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Fall is when Evelyn Schindler of Yankton decides what to do with a generous number of sun and shade container plants in her yard. While she has a sunroom indoors, space quickly becomes an issue when overwintering decades old potted cordylines that are not easily downsized for winter.
She pulls a rusted child’s wagon of potted succulents indoors. She had staged them in the wagon and moved easily around the yard as desired during the growing season. The wagon itself is décor. Slow growth is a feature of succulents she appreciates when conserving space indoors.
Evelyn takes some potted plants indoors. A few have been growing in small pots set a large container all season. “It’s easy to lift them out in the fall,” she said. “I have to watch these plants during the season though because soil in small pots may dry out [sooner than larger pots].”
She prunes potted Mandevilla vines back about one-third before bringing them inside. “I do let them grow some in winter so they will have some vine to start the new season.”
For potted plants brought directly indoors, “You want the plants pest-free when you bring them indoors. I wash the plants off several times with a hose, turning the plant upside down if possible,” she said. She does this particularly for spider mites that are common in this region. Sometimes gardeners also remove an inch or so of topsoil from the container and replace it with bagged potting soil to deter other soil-borne pests from outdoors.
Evelyn’s collection of ferns and fern-like plants such as button fern, bird’s nest fern and asparagus fern grow in their own containers. She overwinters them indoors. She has artillery fern that she uses for accents in containers with other plants. She takes cuttings of artillery fern and puts them in small pots under shop lights in her basement. Air temperature there is little cooler than the rest of the house.
Cannas are out-of-zone plants for this region, so the rhizomes planted in the flowerbed are usually dug up at this time. Evelyn plants her cannas in a container instead. “After a light frost I cut off the leaves and let the pot soil dry out. I put the cannas container in the basement for winter.”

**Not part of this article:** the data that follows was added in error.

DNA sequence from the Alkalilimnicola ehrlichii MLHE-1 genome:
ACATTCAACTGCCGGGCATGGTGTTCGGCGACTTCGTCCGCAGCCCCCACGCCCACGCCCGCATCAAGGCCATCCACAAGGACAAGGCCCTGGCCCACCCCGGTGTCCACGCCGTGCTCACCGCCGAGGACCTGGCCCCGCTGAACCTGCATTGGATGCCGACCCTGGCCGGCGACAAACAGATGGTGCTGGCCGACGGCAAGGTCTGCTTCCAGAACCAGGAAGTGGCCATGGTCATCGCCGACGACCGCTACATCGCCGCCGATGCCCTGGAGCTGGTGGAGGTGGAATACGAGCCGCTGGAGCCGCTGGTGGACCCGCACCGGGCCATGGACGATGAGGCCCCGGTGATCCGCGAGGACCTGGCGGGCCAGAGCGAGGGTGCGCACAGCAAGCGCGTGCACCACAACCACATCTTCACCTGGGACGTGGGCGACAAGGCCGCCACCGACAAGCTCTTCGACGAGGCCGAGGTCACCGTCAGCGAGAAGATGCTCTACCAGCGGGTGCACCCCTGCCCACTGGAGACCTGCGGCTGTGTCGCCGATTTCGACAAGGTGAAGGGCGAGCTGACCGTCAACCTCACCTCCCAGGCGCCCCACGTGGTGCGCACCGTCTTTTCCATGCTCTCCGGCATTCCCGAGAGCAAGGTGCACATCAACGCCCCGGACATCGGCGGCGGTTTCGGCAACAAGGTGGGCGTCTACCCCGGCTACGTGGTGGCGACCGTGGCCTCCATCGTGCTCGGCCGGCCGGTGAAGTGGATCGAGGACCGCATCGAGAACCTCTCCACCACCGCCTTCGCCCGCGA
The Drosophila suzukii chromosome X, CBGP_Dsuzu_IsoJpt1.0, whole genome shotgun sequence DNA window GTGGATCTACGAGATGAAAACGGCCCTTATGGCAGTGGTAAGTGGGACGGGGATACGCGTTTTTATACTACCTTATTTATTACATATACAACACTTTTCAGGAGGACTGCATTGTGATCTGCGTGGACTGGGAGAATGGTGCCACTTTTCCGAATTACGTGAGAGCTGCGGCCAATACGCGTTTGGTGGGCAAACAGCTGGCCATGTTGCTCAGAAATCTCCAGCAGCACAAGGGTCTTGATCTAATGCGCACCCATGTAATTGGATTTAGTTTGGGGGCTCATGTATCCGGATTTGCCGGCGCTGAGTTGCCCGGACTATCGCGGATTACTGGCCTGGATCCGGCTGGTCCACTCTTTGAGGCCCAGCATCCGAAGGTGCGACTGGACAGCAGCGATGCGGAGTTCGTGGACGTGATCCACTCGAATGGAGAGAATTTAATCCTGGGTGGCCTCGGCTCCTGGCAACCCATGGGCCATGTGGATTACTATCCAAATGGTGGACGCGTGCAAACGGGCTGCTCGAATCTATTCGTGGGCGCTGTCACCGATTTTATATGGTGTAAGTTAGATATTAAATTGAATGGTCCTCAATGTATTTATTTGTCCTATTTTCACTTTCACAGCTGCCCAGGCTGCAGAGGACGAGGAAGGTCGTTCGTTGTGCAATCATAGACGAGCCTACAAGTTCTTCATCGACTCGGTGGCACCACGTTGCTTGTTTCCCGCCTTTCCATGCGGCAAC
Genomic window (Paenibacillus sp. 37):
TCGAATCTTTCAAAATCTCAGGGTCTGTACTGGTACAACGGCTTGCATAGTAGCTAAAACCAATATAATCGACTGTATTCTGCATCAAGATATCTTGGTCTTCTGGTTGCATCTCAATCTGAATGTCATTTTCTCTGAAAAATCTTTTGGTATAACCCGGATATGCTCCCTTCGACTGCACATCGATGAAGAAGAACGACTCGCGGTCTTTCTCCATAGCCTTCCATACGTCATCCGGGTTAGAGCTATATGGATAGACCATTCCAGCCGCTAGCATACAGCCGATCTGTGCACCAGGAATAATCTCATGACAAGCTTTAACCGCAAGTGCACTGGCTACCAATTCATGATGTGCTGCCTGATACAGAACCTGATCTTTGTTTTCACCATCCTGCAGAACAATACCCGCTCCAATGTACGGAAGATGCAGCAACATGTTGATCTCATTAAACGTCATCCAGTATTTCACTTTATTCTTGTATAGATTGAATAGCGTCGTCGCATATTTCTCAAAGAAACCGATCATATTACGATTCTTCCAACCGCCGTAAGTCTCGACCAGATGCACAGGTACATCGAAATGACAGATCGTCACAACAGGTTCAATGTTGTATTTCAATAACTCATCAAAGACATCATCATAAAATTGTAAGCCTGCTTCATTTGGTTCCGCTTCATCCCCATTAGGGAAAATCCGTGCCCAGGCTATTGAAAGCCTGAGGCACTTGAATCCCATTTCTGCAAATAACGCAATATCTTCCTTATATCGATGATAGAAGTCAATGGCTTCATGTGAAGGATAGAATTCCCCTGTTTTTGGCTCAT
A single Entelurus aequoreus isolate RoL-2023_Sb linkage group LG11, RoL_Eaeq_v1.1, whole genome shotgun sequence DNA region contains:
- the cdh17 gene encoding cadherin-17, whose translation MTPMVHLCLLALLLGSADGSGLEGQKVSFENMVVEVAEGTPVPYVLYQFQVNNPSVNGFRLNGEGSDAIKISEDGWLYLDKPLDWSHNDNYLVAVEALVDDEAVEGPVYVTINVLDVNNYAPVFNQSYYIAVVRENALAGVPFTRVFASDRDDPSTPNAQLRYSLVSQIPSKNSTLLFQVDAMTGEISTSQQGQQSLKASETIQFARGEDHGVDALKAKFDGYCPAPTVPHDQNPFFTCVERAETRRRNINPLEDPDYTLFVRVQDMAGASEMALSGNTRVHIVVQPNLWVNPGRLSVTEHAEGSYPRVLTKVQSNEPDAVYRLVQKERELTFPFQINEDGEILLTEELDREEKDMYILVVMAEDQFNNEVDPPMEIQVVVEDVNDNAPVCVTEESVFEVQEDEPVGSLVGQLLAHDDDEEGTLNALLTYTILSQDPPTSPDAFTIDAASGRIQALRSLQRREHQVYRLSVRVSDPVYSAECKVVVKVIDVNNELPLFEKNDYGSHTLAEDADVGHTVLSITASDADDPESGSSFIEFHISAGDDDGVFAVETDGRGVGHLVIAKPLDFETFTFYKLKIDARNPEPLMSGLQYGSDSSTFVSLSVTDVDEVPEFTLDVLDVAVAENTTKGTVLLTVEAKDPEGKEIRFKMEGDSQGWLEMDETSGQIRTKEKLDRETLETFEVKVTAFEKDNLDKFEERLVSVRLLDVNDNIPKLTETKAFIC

One of her big decisions is what to save of the yards’ container annuals and other plants that will otherwise die from winter exposure. Most plants cannot survive winter in this region in a container because its roots are subjected to more fluctuating conditions than plants with roots in the ground.
She said that an exception is Irish moss that survived the winter in a container in her backyard. Another plant that she says comes back from winter exposure is annual baby’s breath. “Baby’s breath [dies] and re-seeds in the container.” Of course another way to preserve plants for next season is to collect seed from non-hybridized plants.
Cuttings conserve indoor space and enable gardeners to start next season with a compact size plant. Evelyn modifies a general method she uses for cuttings such as coleus, copper plant, passion vine, and tropical hibiscus. She grows cuttings in her cool basement under florescent shop lights.
For cuttings, she trims the stem to four to six inches, depending on the plant, with a set of leaves intact. She uses a pencil to make a hole in thoroughly moistened potting soil. In a small pot with drainage hole, she plants the stem. She mists water in a spray bottle onto the plant, soil, and inside of a plastic bag. She places the bag over the plant and rim of the small pot and secures plastic bag with a rubber band. This provides high air humidity and moist soil for plant as it grows roots. When plant begins to grow, she removes bag and waters soil as needed. As the plant grows during the winter she trims the plant above a leaf node to maintain its compact size under the light.
Evelyn prepares other containers for winter by removing plant material. An exception is when she finds a spent plant and can envision a creative use for it. She points to a leafless Japanese maple tree in a large container that died a year ago. “It’s my trellis for cypress vine and ivy,” she said.
Soil remains in her plant containers overwinter. She and her husband Albert move large containers to a corner of the backyard where soil-filled pots are stored under a tarp. To cut down the weight of some containers, Evelyn adds filler. “I save small plastic bottles such as for aspirin and put in the bottom third of a container. In a large container, plant roots go down only six to eight inches.”
Next spring when she removes the tarp from the containers, she’ll start the process again. “I take a little of the soil out of the pots and put in new soil and mix it together.”